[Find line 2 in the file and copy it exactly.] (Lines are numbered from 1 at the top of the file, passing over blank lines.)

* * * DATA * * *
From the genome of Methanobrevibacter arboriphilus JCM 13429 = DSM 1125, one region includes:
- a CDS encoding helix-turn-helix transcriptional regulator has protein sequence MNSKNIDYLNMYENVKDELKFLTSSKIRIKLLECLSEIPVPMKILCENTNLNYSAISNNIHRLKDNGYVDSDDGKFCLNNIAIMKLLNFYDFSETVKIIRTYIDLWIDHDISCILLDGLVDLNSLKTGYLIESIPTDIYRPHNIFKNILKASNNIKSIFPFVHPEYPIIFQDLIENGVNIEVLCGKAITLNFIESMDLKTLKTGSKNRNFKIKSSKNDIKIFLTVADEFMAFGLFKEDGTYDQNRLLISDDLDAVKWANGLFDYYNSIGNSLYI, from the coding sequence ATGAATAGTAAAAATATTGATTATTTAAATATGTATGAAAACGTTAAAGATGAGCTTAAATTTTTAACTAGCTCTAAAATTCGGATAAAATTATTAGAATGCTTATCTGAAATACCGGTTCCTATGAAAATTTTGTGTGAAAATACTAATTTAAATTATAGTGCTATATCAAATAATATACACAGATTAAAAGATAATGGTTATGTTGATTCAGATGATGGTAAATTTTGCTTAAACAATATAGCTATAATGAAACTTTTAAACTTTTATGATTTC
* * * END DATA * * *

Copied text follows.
- a CDS encoding helix-turn-helix transcriptional regulator has protein sequence MNSKNIDYLNMYENVKDELKFLTSSKIRIKLLECLSEIPVPMKILCENTNLNYSAISNNIHRLKDNGYVDSDDGKFCLNNIAIMKLLNFYDFSETVKIIRTYIDLWIDHDISCILLDGLVDLNSLKTGYLIESIPTDIYRPHNIFKNILKASNNIKSIFPFVHPEYPIIFQDLIENGVNIEVLCGKAITLNFIESMDLKTLKTGSKNRNFKIKSSKNDIKIFLTVADEFMAFGLFKEDGTYDQNRLLISDDLDAVKWANGLFDYYNSIGNSLYI, from the coding sequence ATGAATAGTAAAAATATTGATTATTTAAATATGTATGAAAACGTTAAAGATGAGCTTAAATTTTTAACTAGCTCTAAAATTCGGATAAAATTATTAGAATGCTTATCTGAAATACCGGTTCCTATGAAAATTTTGTGTGAAAATACTAATTTAAATTATAGTGCTATATCAAATAATATACACAGATTAAAAGATAATGGTTATGTTGATTCAGATGATGGTAAATTTTGCTTAAACAATATAGCTATAATGAAACTTTTAAACTTTTATGATTTC